Since the Financial Resolution and Deposit Insurance Bill, 2017, popularly referred to as the FRDI Bill, was tabled in Parliament, it has given worries to the depositors. In response to the bill, an online petition against the Bill — “Do not use innocent depositors’ money to bail in mismanaged banks #NoBailIn” — had attracted almost 90,000 signatures by Saturday night. The government has been forced to issue a statement saying the law is, in fact, aimed at protecting the interests of depositors in a “more transparent manner”. A report in the Indian Express lists in detail the various aspects of the bill.
What is the FRDI Bill about?
For those who still don’t know what is FRDI bill, here are 10 important points:
- The bill was first brought to attention by Union Finance Minister Arun Jaitley in his 2016-17 budget speech. The senior BJP leader had said that a systemic vacuum exists with regard to bankruptcy situations in financial firms and that a comprehensive Code on Resolution of Financial Firms will be introduced as a Bill in the Parliament during 2016-17.
- In March 2016, a committee was set up under the chairmanship of Ajay Tyagi, additional secretary, Department of Economic Affairs, Ministry of Finance, to draft and submit the Bill.
- The draft of Financial Resolution and Deposit Insurance Bill 2017 was drawn up based on the recommendations of this committee.
- The finance ministry, then, gave time until 31st October 2016 to given comments. After considering the suggestions, the Union Cabinet approved to introduction of FRDI Bill 2017 in the Parliament.
- The Finance Ministry believes that the bill seeks to protect customers of financial service providers in times of financial distress.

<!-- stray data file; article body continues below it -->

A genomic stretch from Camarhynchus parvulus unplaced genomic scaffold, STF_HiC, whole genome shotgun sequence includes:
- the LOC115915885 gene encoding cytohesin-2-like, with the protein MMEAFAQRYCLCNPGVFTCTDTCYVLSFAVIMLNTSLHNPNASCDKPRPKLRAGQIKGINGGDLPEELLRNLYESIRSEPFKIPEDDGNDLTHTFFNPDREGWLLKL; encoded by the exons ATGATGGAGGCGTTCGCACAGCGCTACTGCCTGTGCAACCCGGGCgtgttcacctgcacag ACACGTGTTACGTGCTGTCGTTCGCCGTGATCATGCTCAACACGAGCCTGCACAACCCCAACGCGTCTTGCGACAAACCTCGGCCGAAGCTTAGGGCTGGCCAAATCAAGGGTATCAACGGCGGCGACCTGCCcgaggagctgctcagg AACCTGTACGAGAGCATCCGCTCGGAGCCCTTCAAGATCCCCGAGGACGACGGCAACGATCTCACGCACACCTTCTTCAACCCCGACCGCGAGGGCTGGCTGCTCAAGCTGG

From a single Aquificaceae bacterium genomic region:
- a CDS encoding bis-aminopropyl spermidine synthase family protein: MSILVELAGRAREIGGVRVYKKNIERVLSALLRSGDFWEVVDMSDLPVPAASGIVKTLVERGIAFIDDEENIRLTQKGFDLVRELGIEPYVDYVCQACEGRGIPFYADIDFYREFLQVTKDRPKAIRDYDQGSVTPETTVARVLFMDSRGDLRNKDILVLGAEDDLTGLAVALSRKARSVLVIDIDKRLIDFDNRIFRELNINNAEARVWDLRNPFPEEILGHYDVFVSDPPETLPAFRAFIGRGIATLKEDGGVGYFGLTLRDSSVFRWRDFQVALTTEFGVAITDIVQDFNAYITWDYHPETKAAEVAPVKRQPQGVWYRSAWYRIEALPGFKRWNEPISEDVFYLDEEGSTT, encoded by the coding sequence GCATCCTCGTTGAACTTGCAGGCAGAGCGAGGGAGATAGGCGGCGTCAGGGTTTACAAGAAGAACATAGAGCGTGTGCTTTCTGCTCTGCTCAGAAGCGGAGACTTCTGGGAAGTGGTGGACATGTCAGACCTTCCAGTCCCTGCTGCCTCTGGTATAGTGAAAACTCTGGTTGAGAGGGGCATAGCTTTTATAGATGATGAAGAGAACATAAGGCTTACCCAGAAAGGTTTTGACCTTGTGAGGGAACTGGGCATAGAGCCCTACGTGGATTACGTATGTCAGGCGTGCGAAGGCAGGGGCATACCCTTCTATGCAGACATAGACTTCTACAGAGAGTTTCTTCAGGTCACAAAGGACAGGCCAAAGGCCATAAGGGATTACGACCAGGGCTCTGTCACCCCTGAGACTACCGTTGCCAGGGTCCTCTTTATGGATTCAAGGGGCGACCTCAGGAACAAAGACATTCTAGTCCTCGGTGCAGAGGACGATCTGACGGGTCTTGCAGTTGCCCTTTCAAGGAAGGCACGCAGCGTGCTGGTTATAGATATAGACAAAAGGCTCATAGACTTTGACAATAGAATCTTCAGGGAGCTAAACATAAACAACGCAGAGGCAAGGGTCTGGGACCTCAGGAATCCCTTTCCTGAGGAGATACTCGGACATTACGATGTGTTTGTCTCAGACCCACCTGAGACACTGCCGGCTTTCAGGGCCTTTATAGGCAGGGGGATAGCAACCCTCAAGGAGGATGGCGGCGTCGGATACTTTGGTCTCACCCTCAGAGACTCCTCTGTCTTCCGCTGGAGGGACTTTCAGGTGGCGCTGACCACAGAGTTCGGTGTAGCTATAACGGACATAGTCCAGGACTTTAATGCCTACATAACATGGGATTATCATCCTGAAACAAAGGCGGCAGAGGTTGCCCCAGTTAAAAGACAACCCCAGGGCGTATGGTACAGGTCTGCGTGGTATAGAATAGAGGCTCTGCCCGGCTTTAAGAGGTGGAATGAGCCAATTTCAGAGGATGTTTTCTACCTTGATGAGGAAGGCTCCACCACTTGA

- The bill will also help to encourage discipline among the financial service providers by putting a limit on the use of public money to bail out distressed entities.
- It seeks to decrease the time and costs involved in resolving distressed financial entities.
- In order to strengthen the stability and resilience of the entities in the financial sector, a resolution corporation will be set up after the bill is enacted.
- However, the FRDI Bill has received its share of criticism from various stakeholders for some of its controversial provisions including a ‘bail-in’ clause which suggests that depositor money could be used by failing financial institutions to stay afloat.
- Another controversial inclusion is that the Resolution Corporation (rescue body) which is proposed under the Bill, can use your money in case the bank sinks. The bill empowers the rescue body to decide the amount insured for each depositor.
Everyone has long been used to the word “bailout”, where governments step in to protect the interests of savers or depositors — like in the UK when there was a run on the deposits of banks such as Northern Rock, Llyods Bank, or RBS. There were cases in the US and other parts of Europe, too. The fact that huge public funds were used for such support, and criticism that bailouts incentivised bank managements to take risky bets — called “moral hazard” by economists — led governments to seek other solutions. Regulators put in place laws and rules to discourage or prevent such bailouts with new resolution regimes. Losses of these financial firms had to be borne by shareholders and creditors rather than taxpayers. One of the tools for such resolution is “bail-in”. It allows resolution agencies to override the rights of the shareholders of the firm — this could mean writing down of a company’s equity and debt to absorb losses, or converting debt into equity. This could also mean overriding requirements such as approvals by shareholders and disposing of the firms’s assets. The G20 at its Cannes Summit in 2011 endorsed some of the key attributes of such resolution, including transfer or sale of assets and liabilities, and legal rights and obligations including deposits liabilities and ownership in shares, to a third party without any requirement for consent. In other words, deposit holders do not have any superior claims.